By Yinka Kolawole
The Lagos State government has compiled a list of more than 115 abandoned properties in Ikoyi and Victoria Island and directed owners of the buildings/structures to take physical possession of such properties to ensure they are completed, restored and fit for habitation within 90 days or face prosecution.
The directive is contained in a document, sighted by Vanguard, signed by Mr. Tunji Bello, Secretary to the State Government (SSG). He noted that squatters, miscreants and criminal elements have taken over the abandoned properties where they perpetrate criminal activities thus depriving resident of these areas of security, peace and serenity hitherto identified with the areas.
In the accompanying statement, the SSG stated: “The attention of the Lagos State Government has been drawn to the growing number of abandoned buildings/structures in Ikoyi and Victoria Island which has constituted environmental hazard and posed serious security threat to lives and property, in contravention of Lagos State Laws.
“In order to get rid of squatters, miscreants and criminal elements who sought refuge in abandoned structures out of Ikoyi and Victoria Island, the Lagos State Government has identified and compiled the under listed properties for necessary remedial action by Owners/Developers.
This step became necessary in view of the fact that the activities of these criminals are depriving these areas and the good citizens of security, peace and serenity which is hitherto one of the characteristics of the area. In view of the foregoing, Owners /Developers of such and similar buildings/structures are given 90 days’ notice from the date of this publication to take physical possession to ensure that such properties are completed, restored and fit for habitation.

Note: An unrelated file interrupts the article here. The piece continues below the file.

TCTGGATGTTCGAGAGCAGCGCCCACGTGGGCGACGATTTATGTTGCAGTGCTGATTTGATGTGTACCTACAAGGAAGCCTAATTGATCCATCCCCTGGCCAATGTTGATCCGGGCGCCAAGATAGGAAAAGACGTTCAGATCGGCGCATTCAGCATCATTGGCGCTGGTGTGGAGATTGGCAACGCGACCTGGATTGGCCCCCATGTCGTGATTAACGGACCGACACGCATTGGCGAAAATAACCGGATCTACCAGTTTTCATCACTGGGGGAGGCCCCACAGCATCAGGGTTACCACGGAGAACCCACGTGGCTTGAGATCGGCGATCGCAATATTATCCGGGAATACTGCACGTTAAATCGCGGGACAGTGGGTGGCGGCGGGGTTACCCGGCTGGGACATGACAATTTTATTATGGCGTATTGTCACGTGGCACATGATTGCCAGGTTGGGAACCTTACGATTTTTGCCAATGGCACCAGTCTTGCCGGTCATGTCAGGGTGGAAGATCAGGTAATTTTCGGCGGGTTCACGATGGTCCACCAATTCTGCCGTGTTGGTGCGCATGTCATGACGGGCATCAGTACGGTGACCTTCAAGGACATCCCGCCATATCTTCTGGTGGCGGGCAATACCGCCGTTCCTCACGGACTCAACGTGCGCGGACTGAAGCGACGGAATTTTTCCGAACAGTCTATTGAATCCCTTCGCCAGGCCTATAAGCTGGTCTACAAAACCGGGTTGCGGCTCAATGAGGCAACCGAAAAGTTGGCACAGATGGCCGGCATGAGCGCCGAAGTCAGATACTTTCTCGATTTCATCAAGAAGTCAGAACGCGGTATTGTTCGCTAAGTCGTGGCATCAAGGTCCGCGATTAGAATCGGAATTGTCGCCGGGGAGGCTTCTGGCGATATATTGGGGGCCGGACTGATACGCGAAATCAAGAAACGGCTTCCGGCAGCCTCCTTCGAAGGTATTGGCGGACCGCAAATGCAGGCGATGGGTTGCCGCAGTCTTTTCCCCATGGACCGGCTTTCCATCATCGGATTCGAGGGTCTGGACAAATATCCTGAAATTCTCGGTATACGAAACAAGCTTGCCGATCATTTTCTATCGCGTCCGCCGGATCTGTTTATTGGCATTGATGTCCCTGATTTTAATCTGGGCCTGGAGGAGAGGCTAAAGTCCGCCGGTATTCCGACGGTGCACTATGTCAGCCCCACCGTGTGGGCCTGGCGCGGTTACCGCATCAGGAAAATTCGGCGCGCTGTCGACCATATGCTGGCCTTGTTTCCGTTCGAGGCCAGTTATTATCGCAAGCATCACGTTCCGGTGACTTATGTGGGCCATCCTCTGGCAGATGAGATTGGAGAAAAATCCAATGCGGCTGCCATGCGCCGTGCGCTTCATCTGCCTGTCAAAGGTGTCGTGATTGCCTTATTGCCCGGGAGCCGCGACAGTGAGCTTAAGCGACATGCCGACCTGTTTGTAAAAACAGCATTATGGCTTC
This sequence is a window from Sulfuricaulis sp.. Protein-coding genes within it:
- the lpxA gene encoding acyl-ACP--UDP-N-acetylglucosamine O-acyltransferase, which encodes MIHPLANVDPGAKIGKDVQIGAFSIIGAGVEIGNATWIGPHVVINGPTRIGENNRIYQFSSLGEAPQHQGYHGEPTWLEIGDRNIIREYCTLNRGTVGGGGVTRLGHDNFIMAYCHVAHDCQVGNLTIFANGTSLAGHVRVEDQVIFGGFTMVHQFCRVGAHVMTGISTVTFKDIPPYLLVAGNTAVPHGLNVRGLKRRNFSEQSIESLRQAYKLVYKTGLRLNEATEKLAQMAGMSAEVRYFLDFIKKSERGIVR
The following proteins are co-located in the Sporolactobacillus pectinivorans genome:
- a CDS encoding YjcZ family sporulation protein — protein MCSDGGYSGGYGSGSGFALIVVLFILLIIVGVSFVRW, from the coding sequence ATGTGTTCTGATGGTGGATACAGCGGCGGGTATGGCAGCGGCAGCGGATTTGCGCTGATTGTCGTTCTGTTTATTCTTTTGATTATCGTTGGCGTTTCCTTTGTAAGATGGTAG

Please note that failure to comply would result in enforcement of the relevant provision of the law.”
Recall that the Lagos State government set up a Task Force on Clean-up of Ikoyi, Lekki and Victoria Island with a view to enforcing the original master plan of the areas.
Bello, who is also the chairman of the task force, disclosed that the state government “has already identified such buildings and will communicate with the owners to dislodge the illegal occupants before taking measures which may include revocation of the Certificate of Occupancy of such structures.”
He said the task force would not hesitate “to seek the invocation of the provision of the State Parks and Garden Law, 2011 as it affects landscaping and beautification of such properties.”
Under the law, owners of structures harbouring squatters or those who converted their structures to hotels and provided shelters to street traders who commit crimes under the cover of darkness are liable to prosecution that may attract a jail term of six months imprisonment or a fine of N250,000 or both.
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By Yinka Kolawole